Sweden – in August 2007, the Swedish government began offering asylum seekers who were rejected permanent residency the equivalent of £3,500 per immigrant for a voluntary return to their country of origin. This resulted in a record 4,542 immigrants taking part in the scheme, and returning home in the first 8 months of 2016.
Switzerland – the Swiss government, following in the footsteps of Denmark, began a policy of confiscating any property of illegal immigrants with a value over 1,000 Swiss francs. However, the 2016 policy included an incentive for migrants to return to their country of origin, with the SEM stating that "if someone leaves voluntarily within seven months this person can get the money back and take it with them."
United Kingdom – in 2006, asylum seekers and illegal immigrants were offered up to £3,000 per individual to leave the country. Job training, education as well as travel costs were included in the scheme, with an expected uptake of 3,000 people, costing the British taxpayer an estimated £6.2 million. By 2010, the annual cost had risen to £16 million, with Immigration Minister Damian Green announcing a reduction from the 5-year delay on re-entry applications, to further incentivise quick voluntary repatriations.
- Assisted Voluntary Return for Families and Children: This program is open to non-European people with children and lone migrant children. They are given a cash grant of £500 to relocate and £2,000 to reintegrate to their communities per person. One can apply to this scheme before their asylum claim has been rejected.
- Assisted Voluntary Return of Irregular Migrants: This program provides help to illegal immigrants and immigrants who have overstayed to return to their country of origin. They are not offered monetary assistance.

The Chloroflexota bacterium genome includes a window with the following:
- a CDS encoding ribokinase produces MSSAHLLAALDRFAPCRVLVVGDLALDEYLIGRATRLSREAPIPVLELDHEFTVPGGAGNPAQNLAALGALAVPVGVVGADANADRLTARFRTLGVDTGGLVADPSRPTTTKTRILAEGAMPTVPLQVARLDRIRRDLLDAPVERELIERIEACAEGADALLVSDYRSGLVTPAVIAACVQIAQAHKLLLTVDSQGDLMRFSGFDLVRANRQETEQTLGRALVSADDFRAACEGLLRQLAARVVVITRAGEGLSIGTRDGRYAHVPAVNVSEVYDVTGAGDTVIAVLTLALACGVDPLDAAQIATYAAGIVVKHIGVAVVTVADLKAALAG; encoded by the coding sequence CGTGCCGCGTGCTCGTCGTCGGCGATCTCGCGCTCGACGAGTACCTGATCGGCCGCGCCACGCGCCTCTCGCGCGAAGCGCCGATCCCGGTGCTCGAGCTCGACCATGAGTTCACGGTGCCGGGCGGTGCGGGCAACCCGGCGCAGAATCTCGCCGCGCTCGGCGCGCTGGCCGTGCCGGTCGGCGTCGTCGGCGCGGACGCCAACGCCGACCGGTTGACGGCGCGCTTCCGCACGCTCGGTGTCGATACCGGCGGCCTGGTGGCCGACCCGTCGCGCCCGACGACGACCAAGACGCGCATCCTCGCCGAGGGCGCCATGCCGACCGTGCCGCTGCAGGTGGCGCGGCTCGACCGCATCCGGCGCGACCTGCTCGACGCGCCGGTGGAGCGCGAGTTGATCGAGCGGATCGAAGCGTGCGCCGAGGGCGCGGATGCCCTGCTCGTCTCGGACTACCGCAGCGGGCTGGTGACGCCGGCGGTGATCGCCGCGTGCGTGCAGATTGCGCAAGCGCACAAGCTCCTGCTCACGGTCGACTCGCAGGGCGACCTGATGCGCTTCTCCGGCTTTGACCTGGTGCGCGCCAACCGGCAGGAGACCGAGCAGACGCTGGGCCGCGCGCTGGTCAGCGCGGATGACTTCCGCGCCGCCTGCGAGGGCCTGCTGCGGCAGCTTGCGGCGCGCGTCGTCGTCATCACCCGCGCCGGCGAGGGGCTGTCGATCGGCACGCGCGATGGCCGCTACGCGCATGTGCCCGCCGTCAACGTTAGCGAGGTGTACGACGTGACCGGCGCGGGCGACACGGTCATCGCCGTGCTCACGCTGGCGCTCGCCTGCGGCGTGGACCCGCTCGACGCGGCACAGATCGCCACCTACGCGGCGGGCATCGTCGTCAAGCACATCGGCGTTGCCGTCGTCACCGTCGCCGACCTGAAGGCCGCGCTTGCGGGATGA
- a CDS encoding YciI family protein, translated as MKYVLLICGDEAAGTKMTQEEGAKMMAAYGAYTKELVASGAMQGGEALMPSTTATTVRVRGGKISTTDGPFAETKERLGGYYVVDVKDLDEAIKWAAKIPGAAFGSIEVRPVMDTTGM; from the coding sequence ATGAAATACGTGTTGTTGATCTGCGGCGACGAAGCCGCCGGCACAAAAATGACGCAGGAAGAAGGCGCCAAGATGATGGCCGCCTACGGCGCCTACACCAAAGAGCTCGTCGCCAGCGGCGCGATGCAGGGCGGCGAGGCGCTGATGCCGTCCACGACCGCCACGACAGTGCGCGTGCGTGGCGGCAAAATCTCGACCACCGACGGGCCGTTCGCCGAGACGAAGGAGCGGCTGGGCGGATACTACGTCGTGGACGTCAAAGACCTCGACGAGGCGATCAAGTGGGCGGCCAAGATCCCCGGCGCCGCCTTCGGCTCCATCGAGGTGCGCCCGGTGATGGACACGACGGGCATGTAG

- Facilitated Returns Scheme: This aids foreign national prisoners, once they have completed their sentence they are given £500 cash and a reintegration package of £3,000. If they leave before the end of their sentence they can receive up to £2,000 more.
- Positive Futures Project: This project is offered to young unaccompanied adults. After applying to an assisted voluntary return program, they can receive training to develop skills and gain additional education to help them build a home and have a career in the country they are returning to.
- Voluntary Assisted Return and Reintegration Programme: One can receive maximum £1,500 per person relocating to their home country. This program aids applicants with travel documents and booking flight.
Canada – the Canadian government opted to not renew their 'Assisted Voluntary Return and Reintegration' pilot program in early 2015, after an evaluation by the Canada Border Services Agency. The program sought to reduce the number of failed asylum appeals and incentivize voluntarily leaving the country, but didn't achieve all its objectives.
United States – in 2018, the American government announced the end of temporary protected status (TPS) for 200,000 Salvadoran immigrants. The decision, implemented by President Donald Trump, gave an 18-month period for immigrants to find a legal route to staying in the U.S. or to return to their country of origin. The termination of TPS comes into effect on September 9, 2019, granting immigrants a grace period for voluntarily repatriation, before facing deportation beyond that date.
Rest of world
Israel – the Israeli government withhold 20 percent of asylum seekers' wages, in an attempt to encourage individuals to leave the country, where they will have access to the funds upon return to their homeland. The scheme was launched from May 2016, and currently applies to asylum seekers from Sudan and Eritrea.
Japan – after the 2008 recession, Japan initiated a policy of paying unemployed workers to leave the country, mainly targeting the Latin American Dekasegi population for voluntary return. The incentivised scheme offered $3,000 (USD), plus $2,000 per dependent, and came with additional clauses that children of the returnee (second-generation immigrants) would not be able to later emigrate to Japan regardless of circumstance.
UNHCR refugee return statistics
|Returning from||Returning to||2014||2013||2012||2011||2010|
|Total||UNHCR assisted||Total||UNHCR assisted||Total||UNHCR assisted||Total||UNHCR assisted||Total||UNHCR assisted|
Voluntary return of other migrants
Voluntary return statistics
|Country/Territory||departed from country/territory||returned to country/territory|
|Antigua and Barbuda||1||1|
|Bosnia and Herzegovina||164||221||500||935||1,511|
|Papua New Guinea||5||3||177||278||31||2||2||13|
|Saint Kitts and Nevis||1|
|Saint Vincent and the Grenadines||52||12|
|São Tomé and Príncipe||16||23||14||7|
|Trinidad and Tobago||4||8||5|
|Turks and Caicos||3|